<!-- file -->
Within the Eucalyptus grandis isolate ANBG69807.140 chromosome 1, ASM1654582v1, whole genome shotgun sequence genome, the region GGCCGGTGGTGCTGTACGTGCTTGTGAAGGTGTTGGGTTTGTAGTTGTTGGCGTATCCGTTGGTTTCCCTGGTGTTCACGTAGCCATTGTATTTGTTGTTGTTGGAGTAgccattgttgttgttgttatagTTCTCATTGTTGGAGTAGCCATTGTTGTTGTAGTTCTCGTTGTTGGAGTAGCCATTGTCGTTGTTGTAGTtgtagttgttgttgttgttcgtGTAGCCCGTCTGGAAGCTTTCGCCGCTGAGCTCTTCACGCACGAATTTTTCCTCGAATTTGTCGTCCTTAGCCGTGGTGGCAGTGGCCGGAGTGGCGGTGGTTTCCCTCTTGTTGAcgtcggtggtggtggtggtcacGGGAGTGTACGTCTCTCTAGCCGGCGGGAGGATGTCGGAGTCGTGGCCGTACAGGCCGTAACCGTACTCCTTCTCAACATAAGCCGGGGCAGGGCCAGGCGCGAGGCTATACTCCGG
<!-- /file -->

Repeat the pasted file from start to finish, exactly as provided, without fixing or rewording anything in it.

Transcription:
Within the Eucalyptus grandis isolate ANBG69807.140 chromosome 1, ASM1654582v1, whole genome shotgun sequence genome, the region GGCCGGTGGTGCTGTACGTGCTTGTGAAGGTGTTGGGTTTGTAGTTGTTGGCGTATCCGTTGGTTTCCCTGGTGTTCACGTAGCCATTGTATTTGTTGTTGTTGGAGTAgccattgttgttgttgttatagTTCTCATTGTTGGAGTAGCCATTGTTGTTGTAGTTCTCGTTGTTGGAGTAGCCATTGTCGTTGTTGTAGTtgtagttgttgttgttgttcgtGTAGCCCGTCTGGAAGCTTTCGCCGCTGAGCTCTTCACGCACGAATTTTTCCTCGAATTTGTCGTCCTTAGCCGTGGTGGCAGTGGCCGGAGTGGCGGTGGTTTCCCTCTTGTTGAcgtcggtggtggtggtggtcacGGGAGTGTACGTCTCTCTAGCCGGCGGGAGGATGTCGGAGTCGTGGCCGTACAGGCCGTAACCGTACTCCTTCTCAACATAAGCCGGGGCAGGGCCAGGCGCGAGGCTATACTCCGG